I wasn’t going to say anything about this, because I don’t like to comment too much on politics. Especially in writing. But some afternoon reading has pushed me to it.
In a recent speech given in Cairo, President Obama made two statements (among many) that were quite surprising (brought to my attention in a recent broadcast by Al Mohler).
First, he said that he understands one of his duties, part of his job, as the American president is to have a “partnership with Islam.” Really? Is that really part of the role of our President? I don’t think it is the role of any President to have a partnership with any particular religion. Just imagine if he had said, “I think my role as American President is to have a partnership with Christianity.” How the press and many others would howl!
Second, he described Islam as a “religion of tolerance.” He painted a picture of a religious system that gladly embraced religious freedom. Really!?! Such a statement is untrue and reckless, and it connects to my afternoon reading. In this month’s Touchstone magazine, there is a little piece in thier regular spot on “The Suffering Church.” From Iran:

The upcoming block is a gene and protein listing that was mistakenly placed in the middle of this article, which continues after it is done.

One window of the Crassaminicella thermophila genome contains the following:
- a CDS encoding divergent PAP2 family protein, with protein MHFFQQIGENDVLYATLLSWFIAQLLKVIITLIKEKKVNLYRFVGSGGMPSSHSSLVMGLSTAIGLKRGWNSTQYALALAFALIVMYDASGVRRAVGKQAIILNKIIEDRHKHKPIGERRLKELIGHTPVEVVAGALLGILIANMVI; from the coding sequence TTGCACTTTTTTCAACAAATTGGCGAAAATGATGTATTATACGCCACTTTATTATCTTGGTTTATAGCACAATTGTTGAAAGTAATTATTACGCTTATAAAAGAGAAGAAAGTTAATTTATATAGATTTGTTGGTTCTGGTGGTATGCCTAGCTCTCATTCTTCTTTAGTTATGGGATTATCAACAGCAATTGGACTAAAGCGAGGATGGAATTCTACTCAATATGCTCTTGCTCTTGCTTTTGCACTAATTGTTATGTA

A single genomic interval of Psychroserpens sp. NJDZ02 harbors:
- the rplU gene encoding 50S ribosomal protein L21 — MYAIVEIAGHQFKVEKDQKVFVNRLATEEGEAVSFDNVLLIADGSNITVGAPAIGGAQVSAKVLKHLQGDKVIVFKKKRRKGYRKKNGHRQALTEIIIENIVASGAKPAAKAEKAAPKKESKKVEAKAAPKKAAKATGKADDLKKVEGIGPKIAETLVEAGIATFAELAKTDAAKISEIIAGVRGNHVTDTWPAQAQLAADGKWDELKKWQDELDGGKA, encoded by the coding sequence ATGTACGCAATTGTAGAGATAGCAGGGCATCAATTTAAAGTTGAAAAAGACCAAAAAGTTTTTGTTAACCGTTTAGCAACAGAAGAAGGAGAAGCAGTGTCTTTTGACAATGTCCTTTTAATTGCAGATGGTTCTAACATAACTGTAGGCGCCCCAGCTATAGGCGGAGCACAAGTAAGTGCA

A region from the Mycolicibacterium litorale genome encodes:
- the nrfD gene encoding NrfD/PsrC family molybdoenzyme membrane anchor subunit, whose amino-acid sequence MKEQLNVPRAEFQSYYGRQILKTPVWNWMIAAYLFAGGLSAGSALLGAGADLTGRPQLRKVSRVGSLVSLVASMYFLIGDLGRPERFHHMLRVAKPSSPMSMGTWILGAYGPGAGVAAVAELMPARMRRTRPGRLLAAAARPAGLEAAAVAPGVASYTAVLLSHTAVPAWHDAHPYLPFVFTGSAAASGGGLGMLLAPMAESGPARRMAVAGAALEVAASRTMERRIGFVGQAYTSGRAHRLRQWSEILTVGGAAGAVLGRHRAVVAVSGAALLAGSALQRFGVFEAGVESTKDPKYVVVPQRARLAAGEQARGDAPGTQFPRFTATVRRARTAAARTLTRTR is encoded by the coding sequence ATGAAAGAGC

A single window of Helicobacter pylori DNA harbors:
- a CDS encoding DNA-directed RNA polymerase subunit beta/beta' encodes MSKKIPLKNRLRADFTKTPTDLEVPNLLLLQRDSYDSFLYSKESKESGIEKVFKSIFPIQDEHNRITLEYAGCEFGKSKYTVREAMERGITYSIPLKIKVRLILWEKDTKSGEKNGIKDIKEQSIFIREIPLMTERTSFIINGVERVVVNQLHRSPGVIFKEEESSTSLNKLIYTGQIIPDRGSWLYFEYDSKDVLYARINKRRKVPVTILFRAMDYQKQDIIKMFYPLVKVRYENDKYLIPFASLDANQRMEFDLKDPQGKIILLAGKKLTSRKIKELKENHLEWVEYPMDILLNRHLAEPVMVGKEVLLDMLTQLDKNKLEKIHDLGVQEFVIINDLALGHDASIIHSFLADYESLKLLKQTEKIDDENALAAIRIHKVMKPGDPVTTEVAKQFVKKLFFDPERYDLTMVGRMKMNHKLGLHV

Accused of “acting against state security” and “taking part in illegal gatherings,” two Iranian Christian women have been held in a Tehran prison since early March, in a crowded cell with no access to legal representation. Amnesty International, in an appeal for urgent action, reported in April that authorities had made the accusations known but had imprisoned the women without filing official charges. The organization expressed concern for the women’s health and called on Iranian authorities to release them.
Hmmm…tolerance? Religious freedom? This is one of thousands of stories that flow from nations ruled by Islam.
I know the issues are complex. My first concern is certainly for the Gospel to spread in these lands. I realize that the President’s job is ridiculously challenging, and I would never want it. But please, Mr. President, get your facts straight (I think you really know the truth) and have the courage to speak for freedom in the face of a religious, political, and cultural system that oppresses over a billion people.